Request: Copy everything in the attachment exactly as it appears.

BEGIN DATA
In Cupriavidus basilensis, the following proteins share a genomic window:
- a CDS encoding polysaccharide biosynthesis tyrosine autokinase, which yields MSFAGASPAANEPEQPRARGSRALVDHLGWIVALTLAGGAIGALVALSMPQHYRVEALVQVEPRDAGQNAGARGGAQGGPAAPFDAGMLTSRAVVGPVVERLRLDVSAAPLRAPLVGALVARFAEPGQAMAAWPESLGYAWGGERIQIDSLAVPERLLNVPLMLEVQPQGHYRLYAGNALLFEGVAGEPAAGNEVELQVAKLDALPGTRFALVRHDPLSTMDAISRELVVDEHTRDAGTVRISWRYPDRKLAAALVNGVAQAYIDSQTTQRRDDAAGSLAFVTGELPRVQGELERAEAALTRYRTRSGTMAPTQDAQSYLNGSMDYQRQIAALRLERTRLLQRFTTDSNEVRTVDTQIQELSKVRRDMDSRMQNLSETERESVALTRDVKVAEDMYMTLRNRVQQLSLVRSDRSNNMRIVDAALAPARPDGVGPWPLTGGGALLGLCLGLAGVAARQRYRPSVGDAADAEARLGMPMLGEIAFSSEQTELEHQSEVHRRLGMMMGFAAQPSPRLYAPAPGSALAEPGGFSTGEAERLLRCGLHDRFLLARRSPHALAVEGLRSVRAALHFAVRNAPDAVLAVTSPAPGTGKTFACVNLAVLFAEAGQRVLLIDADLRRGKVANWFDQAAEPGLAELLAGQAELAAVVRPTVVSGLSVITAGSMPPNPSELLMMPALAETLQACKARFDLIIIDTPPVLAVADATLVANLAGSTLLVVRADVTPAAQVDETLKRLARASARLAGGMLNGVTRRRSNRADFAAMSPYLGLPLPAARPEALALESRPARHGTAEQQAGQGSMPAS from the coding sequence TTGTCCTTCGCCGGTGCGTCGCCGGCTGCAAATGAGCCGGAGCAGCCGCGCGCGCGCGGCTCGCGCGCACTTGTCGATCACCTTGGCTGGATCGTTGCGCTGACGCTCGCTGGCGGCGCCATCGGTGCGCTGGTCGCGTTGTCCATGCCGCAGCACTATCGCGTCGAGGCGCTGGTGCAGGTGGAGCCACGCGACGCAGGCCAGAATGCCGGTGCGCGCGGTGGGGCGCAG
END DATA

In Cupriavidus basilensis, the following proteins share a genomic window:
- a CDS encoding polysaccharide biosynthesis tyrosine autokinase, which yields MSFAGASPAANEPEQPRARGSRALVDHLGWIVALTLAGGAIGALVALSMPQHYRVEALVQVEPRDAGQNAGARGGAQGGPAAPFDAGMLTSRAVVGPVVERLRLDVSAAPLRAPLVGALVARFAEPGQAMAAWPESLGYAWGGERIQIDSLAVPERLLNVPLMLEVQPQGHYRLYAGNALLFEGVAGEPAAGNEVELQVAKLDALPGTRFALVRHDPLSTMDAISRELVVDEHTRDAGTVRISWRYPDRKLAAALVNGVAQAYIDSQTTQRRDDAAGSLAFVTGELPRVQGELERAEAALTRYRTRSGTMAPTQDAQSYLNGSMDYQRQIAALRLERTRLLQRFTTDSNEVRTVDTQIQELSKVRRDMDSRMQNLSETERESVALTRDVKVAEDMYMTLRNRVQQLSLVRSDRSNNMRIVDAALAPARPDGVGPWPLTGGGALLGLCLGLAGVAARQRYRPSVGDAADAEARLGMPMLGEIAFSSEQTELEHQSEVHRRLGMMMGFAAQPSPRLYAPAPGSALAEPGGFSTGEAERLLRCGLHDRFLLARRSPHALAVEGLRSVRAALHFAVRNAPDAVLAVTSPAPGTGKTFACVNLAVLFAEAGQRVLLIDADLRRGKVANWFDQAAEPGLAELLAGQAELAAVVRPTVVSGLSVITAGSMPPNPSELLMMPALAETLQACKARFDLIIIDTPPVLAVADATLVANLAGSTLLVVRADVTPAAQVDETLKRLARASARLAGGMLNGVTRRRSNRADFAAMSPYLGLPLPAARPEALALESRPARHGTAEQQAGQGSMPAS from the coding sequence TTGTCCTTCGCCGGTGCGTCGCCGGCTGCAAATGAGCCGGAGCAGCCGCGCGCGCGCGGCTCGCGCGCACTTGTCGATCACCTTGGCTGGATCGTTGCGCTGACGCTCGCTGGCGGCGCCATCGGTGCGCTGGTCGCGTTGTCCATGCCGCAGCACTATCGCGTCGAGGCGCTGGTGCAGGTGGAGCCACGCGACGCAGGCCAGAATGCCGGTGCGCGCGGTGGGGCGCAG